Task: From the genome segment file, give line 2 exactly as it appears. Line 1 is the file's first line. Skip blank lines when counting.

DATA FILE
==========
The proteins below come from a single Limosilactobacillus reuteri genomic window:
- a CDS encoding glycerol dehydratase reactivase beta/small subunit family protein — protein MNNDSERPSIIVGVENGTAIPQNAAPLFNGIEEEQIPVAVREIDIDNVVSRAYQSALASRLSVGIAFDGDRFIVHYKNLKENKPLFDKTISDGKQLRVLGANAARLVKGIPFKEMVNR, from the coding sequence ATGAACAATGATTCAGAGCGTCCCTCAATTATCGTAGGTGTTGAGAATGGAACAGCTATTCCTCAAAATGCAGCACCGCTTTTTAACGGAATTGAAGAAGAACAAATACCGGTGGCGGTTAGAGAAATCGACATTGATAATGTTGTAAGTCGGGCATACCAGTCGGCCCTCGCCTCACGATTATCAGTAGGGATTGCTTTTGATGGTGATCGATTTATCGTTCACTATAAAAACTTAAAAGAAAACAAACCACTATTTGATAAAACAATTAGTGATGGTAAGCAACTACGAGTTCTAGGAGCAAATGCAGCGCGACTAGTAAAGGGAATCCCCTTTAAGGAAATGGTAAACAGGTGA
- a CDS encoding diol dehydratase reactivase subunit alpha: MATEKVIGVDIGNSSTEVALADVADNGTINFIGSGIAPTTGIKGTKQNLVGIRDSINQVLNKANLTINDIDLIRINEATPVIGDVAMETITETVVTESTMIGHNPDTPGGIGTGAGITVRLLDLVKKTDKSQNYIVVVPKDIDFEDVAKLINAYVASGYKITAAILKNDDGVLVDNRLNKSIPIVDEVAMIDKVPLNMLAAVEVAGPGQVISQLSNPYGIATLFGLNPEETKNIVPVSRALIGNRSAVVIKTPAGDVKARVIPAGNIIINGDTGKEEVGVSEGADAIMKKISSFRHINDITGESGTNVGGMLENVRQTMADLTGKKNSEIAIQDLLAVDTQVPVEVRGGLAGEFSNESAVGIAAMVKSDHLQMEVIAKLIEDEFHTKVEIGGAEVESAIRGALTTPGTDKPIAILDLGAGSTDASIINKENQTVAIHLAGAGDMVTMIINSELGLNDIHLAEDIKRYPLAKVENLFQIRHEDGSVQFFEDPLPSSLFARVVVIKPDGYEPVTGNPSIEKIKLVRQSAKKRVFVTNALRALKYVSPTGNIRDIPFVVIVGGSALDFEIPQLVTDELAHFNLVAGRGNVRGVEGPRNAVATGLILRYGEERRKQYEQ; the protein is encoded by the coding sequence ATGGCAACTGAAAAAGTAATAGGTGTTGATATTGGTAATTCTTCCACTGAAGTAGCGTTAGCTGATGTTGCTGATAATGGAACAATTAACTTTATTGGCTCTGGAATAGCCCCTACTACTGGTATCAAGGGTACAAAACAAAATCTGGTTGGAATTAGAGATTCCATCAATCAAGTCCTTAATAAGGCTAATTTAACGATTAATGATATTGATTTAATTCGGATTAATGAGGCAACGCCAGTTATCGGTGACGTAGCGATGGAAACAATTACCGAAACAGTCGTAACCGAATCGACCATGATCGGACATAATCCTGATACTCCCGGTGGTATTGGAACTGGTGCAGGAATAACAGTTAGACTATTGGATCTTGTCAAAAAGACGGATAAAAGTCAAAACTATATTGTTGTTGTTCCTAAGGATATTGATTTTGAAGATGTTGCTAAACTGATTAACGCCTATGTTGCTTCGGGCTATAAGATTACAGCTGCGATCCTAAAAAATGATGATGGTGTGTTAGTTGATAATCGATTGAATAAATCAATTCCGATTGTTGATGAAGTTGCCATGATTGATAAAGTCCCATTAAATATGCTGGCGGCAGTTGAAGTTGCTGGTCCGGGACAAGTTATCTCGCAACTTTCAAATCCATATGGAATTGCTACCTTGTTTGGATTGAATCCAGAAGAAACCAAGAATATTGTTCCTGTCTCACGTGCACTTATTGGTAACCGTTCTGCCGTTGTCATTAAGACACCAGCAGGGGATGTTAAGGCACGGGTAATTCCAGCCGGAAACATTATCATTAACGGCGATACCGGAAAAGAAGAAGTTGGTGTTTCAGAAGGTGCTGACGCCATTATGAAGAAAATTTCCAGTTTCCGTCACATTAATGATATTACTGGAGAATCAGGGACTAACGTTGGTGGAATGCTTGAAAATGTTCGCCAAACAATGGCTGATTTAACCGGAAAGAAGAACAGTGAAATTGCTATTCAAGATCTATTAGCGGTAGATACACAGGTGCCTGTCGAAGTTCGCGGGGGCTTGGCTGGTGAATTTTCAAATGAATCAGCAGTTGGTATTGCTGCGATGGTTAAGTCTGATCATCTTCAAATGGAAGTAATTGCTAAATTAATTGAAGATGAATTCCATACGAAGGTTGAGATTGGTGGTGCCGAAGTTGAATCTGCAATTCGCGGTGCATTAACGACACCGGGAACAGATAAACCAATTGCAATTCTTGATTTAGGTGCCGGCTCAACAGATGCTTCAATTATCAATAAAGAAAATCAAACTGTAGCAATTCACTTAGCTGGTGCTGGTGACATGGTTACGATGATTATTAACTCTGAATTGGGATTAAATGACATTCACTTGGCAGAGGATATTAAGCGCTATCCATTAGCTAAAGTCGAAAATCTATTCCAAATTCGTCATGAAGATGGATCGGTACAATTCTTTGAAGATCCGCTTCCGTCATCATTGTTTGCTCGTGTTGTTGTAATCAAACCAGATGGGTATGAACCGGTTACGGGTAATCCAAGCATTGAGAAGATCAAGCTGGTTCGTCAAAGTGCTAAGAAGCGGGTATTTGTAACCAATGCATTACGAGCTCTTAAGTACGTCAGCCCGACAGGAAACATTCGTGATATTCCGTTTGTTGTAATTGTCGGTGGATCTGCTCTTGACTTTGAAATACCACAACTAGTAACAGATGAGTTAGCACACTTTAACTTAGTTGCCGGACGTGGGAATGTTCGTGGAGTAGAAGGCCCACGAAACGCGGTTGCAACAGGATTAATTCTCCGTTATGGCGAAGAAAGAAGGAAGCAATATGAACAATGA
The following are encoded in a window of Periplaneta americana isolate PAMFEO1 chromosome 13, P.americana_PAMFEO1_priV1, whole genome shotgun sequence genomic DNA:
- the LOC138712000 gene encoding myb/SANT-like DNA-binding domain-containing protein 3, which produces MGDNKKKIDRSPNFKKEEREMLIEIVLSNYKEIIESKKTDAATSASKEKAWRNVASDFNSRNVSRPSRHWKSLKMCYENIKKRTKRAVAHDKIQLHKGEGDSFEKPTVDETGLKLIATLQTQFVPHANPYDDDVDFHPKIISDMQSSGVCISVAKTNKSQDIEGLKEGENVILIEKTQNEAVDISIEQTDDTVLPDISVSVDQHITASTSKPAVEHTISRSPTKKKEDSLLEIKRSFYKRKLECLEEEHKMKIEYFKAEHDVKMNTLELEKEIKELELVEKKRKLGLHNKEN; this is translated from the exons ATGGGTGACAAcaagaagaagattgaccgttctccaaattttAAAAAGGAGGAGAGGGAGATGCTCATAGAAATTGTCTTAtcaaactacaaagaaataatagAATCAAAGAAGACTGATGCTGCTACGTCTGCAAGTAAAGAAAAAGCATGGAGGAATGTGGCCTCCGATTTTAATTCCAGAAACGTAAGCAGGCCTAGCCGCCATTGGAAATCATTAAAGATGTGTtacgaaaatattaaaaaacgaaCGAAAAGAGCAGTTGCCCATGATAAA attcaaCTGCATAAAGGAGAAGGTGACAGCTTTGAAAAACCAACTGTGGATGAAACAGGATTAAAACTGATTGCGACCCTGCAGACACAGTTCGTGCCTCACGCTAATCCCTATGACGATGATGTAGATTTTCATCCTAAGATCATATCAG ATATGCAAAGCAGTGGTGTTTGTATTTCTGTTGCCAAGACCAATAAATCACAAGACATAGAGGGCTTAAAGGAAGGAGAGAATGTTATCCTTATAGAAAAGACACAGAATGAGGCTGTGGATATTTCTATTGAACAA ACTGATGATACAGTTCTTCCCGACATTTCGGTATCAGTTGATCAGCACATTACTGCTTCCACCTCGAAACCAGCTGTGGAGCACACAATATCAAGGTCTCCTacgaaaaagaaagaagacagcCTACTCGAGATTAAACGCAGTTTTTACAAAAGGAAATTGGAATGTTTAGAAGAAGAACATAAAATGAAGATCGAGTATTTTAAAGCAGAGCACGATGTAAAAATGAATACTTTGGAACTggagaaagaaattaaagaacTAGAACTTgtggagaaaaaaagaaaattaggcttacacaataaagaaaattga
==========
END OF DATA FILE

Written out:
- a CDS encoding glycerol dehydratase reactivase beta/small subunit family protein — protein MNNDSERPSIIVGVENGTAIPQNAAPLFNGIEEEQIPVAVREIDIDNVVSRAYQSALASRLSVGIAFDGDRFIVHYKNLKENKPLFDKTISDGKQLRVLGANAARLVKGIPFKEMVNR, from the coding sequence ATGAACAATGATTCAGAGCGTCCCTCAATTATCGTAGGTGTTGAGAATGGAACAGCTATTCCTCAAAATGCAGCACCGCTTTTTAACGGAATTGAAGAAGAACAAATACCGGTGGCGGTTAGAGAAATCGACATTGATAATGTTGTAAGTCGGGCATACCAGTCGGCCCTCGCCTCACGATTATCAGTAGGGATTGCTTTTGATGGTGATCGATTTATCGTTCACTATAAAAACTTAAAAGAAAACAAACCACTATTTGATAAAACAATTAGTGATGGTAAGCAACTACGAGTTCTAGGAGCAAATGCAGCGCGACTAGTAAAGGGAATCCCCTTTAAGGAAATGGTAAACAGGTGA